(Lessons Learned -- The Real Plague on Society is Bigotry)
by "Bud" E. Lewis Evans
I was just nine years old in 1960 when the first black family moved into our quiet, middle-class, all white, little neighborhood in Kansas City. It was a pleasant place to live. There was a beautiful forest behind eight blocks of homes for childhood adventures, and a nearby school within walking distance. For many years, all of the kids grew up together; played games together and walked collectively to a little elementary school – some even married one another when they became adults.
Most of the men were family men who lived there. They were a mix of skilled blue collar workers and college educated white collar mid-management employees. The women who lived there were mostly stay-at-home moms. All of the neighbors knew each others kids. Friendly back-slapping shindigs were the order of the day as the perennial aroma of backyard barbeques waffled through the air every weekend, and people just came over whenever they felt like it. It seemed like one great big happy extended family of people with remarkably similar interests. But, that all came to a rapid end because stupidity has a way of crashing the party when you least expect it.
One hot mid-day summer weekend, the gentle easy-going nature of our little idyllic community changed radically when the first black family moved into our neighborhood. I remember very clearly, as the moving van unloaded their modest furniture, seeing a young twenty-something black couple warily carrying belongs into their new house.
Slowly, a small, stunned crowd gathered in front of their home. An elderly woman had once lived there, but she had passed on. People there assumed that someone else in her family would be moving in. But that summer neighbors were scratching their heads in bewilderment; no one knew exactly what had happened. But everyone felt that their pastoral, uneventful little lives were about to change dramatically, because the one area where civility broke down, in this neighborhood, was on the subject of change. They hated change. In fact, they loathed any kind of detour from the comfortably reality which they had carved out for themselves and their families in this hermetically-sealed microcosm of middle-class predictability.
I remember how the crowd grew, and how the hushed grumbling from separate little groups of people converged to form one large vociferous beast undulating with impatient anger. As more people gathered, their children stop their playing and joined them.
Someone's voice, a woman's voice, Mrs. Bloome, I believe her name was, shouted shrilly: "What do you think you n*ggers are doing in our neighborhood?"
This was followed by men, I once looked up to and admired, who demanded: "We don't want no damn coons in our neighborhood. Go back to where you belong!"
Then a bevy of little children, clinging to their fathers' trousers and their mothers' skirts joined the angry chorus chanting, oblivious to it meaning: "Spook! Spook Go away! Spook! Spook! Go away!"
I recall how I tugged at my dad and looked up at him only to see his face, red like all of the others, seething with hate. The terrified black couple retreated into their unwelcoming new home.
Then a stuttering man's voice yelped out from the house: "If you all don't go away, we'll call the police!"
But the angry taunts and threats continued. White-knuckled fists pounded the hot summer air as racial epithets and profanities ensued. No one thought about the children standing there. The children thought it was a game. A cruel schoolyard game.
Then, I remember, there was a sudden ear-splitting shatter of glass. Afterwards, everything grew as silent as a tomb for one awkward moment. A picture window, at the front of the ranch-style house, had imploded. Someone had launched a brick through its once wide friendly smile so only jagged transparent teeth remained to mirror the intentions of the mob.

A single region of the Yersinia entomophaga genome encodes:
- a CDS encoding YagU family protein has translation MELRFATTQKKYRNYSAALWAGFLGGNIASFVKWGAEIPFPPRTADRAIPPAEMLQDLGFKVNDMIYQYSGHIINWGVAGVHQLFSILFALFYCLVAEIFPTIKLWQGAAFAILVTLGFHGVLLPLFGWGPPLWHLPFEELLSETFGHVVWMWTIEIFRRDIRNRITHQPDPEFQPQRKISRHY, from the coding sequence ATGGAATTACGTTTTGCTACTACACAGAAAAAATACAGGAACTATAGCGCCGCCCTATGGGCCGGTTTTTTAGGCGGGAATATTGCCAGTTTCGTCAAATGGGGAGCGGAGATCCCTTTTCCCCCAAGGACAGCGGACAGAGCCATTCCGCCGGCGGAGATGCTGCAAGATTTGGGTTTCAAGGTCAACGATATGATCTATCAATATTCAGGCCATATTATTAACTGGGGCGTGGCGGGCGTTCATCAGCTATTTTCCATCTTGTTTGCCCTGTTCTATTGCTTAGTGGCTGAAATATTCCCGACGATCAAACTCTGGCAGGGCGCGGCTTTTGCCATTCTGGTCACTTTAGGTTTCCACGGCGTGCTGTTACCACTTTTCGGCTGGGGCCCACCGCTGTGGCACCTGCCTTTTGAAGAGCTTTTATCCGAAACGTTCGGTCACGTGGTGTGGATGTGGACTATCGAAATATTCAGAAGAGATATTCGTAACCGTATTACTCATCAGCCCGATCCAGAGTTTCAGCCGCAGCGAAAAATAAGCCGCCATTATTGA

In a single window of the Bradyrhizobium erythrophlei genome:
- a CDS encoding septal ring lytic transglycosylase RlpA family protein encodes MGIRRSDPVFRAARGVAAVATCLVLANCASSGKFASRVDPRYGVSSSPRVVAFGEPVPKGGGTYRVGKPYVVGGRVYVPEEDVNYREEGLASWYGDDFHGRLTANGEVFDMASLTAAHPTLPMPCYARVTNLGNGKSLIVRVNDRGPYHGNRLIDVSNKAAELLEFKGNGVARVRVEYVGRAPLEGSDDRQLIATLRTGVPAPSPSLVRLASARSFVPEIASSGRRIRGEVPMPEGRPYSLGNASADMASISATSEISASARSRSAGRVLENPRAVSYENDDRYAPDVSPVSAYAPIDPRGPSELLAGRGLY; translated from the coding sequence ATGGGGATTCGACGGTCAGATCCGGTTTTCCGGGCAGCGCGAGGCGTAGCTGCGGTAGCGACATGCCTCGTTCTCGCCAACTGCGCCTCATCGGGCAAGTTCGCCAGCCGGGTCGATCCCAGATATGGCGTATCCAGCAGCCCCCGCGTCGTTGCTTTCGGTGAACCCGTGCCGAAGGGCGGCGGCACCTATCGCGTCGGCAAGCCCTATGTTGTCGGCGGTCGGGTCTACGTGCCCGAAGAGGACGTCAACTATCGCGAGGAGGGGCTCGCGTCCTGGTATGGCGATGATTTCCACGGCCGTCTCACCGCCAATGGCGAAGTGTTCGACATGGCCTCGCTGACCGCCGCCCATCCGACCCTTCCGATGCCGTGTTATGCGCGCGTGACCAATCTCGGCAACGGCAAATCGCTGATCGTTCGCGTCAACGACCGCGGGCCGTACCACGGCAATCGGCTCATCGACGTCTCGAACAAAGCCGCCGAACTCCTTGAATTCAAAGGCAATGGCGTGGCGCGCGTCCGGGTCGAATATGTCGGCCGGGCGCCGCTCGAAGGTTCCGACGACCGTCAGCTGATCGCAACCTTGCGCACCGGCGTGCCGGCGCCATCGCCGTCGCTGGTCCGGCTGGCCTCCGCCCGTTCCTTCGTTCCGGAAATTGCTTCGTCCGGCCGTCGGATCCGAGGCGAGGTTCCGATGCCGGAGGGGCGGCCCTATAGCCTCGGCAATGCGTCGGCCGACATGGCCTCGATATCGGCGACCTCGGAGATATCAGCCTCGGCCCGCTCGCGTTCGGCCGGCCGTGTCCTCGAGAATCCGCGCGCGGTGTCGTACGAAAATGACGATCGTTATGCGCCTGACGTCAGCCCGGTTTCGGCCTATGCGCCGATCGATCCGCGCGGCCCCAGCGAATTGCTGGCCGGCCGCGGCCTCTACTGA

But, just as suddenly, a young black woman ran out onto the front porch with a baby in her arms; shielding its face from the intensity of both the midday sun and the blinding hate surrounding her.
I recall how she shouted: "Please! Please, leave us alone. Can't you see we have a baby here."
Through her tears, and joined by her visibly shaken young husband, she stretched out her arms which held a crying infant, though safely cradled in her embrace, like an offering of peace, and pleaded: " Please! We have a baby!"
At that same moment, two police cars arrived and some leaders of the protest, if you can call it that, spoke with a couple of uniformed, and very annoyed, white police officers. I heard one of them speak, at my daddy's side, and explain that there was nothing they could do about the fact that the n*ggers, his words, were taking over.
Then I saw a younger, and more sympathetic, white officer walk over and asked the black couple if they and their baby were okay. He was joined by the older policeman who reprimanded them and told them that they brought this on themselves. He threatened that someone was going to jail, if he had to come back out again. And he wasn't talking about the white folks.
The young black couple, with their little baby, moved out late that Sunday night. Come Monday morning, young children tricycled again together while some kids returned to front yard rubber swimming pools on our sleepy cul-de-sac. Just a block away, older boys shot baseballs towards the hazy summer sun to impress teenage girls who picnicked with their rayon clad families at the local ball-diamond in the neighborhood park. Everything returned to normal – for a while.
But by summer's end, old fears returned as surrounding neighborhoods became integrated. A neighborhood committee of frightened white property owners was formed. I remember my dad coming home from one of those meetings and telling my mom that no one trusted one another. One neighbor who lived at the end of the block, never really befriended before the integration began, assured everyone that he would stick with the other property owners, but he moved out a few weeks later and a black family moved into his home.